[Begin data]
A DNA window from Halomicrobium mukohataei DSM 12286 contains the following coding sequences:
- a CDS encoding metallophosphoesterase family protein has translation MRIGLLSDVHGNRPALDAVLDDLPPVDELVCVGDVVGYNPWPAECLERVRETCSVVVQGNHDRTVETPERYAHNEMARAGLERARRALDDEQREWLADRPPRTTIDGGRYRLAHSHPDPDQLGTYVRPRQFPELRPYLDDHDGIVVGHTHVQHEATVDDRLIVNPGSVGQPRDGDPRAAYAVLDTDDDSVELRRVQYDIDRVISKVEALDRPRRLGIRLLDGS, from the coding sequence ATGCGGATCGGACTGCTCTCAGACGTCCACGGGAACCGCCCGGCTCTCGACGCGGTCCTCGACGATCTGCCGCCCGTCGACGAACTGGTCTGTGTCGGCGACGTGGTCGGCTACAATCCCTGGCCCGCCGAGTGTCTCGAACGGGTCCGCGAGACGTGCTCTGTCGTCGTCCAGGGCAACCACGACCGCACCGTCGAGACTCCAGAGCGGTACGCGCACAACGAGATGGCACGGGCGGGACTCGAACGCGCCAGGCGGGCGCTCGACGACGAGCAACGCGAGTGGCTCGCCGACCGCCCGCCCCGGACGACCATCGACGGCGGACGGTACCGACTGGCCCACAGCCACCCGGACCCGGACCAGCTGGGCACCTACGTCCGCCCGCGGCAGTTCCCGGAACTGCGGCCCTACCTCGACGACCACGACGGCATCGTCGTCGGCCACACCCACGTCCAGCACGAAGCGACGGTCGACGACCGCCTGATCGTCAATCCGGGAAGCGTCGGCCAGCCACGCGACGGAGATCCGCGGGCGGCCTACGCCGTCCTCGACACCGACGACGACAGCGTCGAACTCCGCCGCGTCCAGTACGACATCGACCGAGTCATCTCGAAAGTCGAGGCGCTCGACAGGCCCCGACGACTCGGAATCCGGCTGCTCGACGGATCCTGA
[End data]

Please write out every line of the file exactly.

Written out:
A DNA window from Halomicrobium mukohataei DSM 12286 contains the following coding sequences:
- a CDS encoding metallophosphoesterase family protein has translation MRIGLLSDVHGNRPALDAVLDDLPPVDELVCVGDVVGYNPWPAECLERVRETCSVVVQGNHDRTVETPERYAHNEMARAGLERARRALDDEQREWLADRPPRTTIDGGRYRLAHSHPDPDQLGTYVRPRQFPELRPYLDDHDGIVVGHTHVQHEATVDDRLIVNPGSVGQPRDGDPRAAYAVLDTDDDSVELRRVQYDIDRVISKVEALDRPRRLGIRLLDGS, from the coding sequence ATGCGGATCGGACTGCTCTCAGACGTCCACGGGAACCGCCCGGCTCTCGACGCGGTCCTCGACGATCTGCCGCCCGTCGACGAACTGGTCTGTGTCGGCGACGTGGTCGGCTACAATCCCTGGCCCGCCGAGTGTCTCGAACGGGTCCGCGAGACGTGCTCTGTCGTCGTCCAGGGCAACCACGACCGCACCGTCGAGACTCCAGAGCGGTACGCGCACAACGAGATGGCACGGGCGGGACTCGAACGCGCCAGGCGGGCGCTCGACGACGAGCAACGCGAGTGGCTCGCCGACCGCCCGCCCCGGACGACCATCGACGGCGGACGGTACCGACTGGCCCACAGCCACCCGGACCCGGACCAGCTGGGCACCTACGTCCGCCCGCGGCAGTTCCCGGAACTGCGGCCCTACCTCGACGACCACGACGGCATCGTCGTCGGCCACACCCACGTCCAGCACGAAGCGACGGTCGACGACCGCCTGATCGTCAATCCGGGAAGCGTCGGCCAGCCACGCGACGGAGATCCGCGGGCGGCCTACGCCGTCCTCGACACCGACGACGACAGCGTCGAACTCCGCCGCGTCCAGTACGACATCGACCGAGTCATCTCGAAAGTCGAGGCGCTCGACAGGCCCCGACGACTCGGAATCCGGCTGCTCGACGGATCCTGA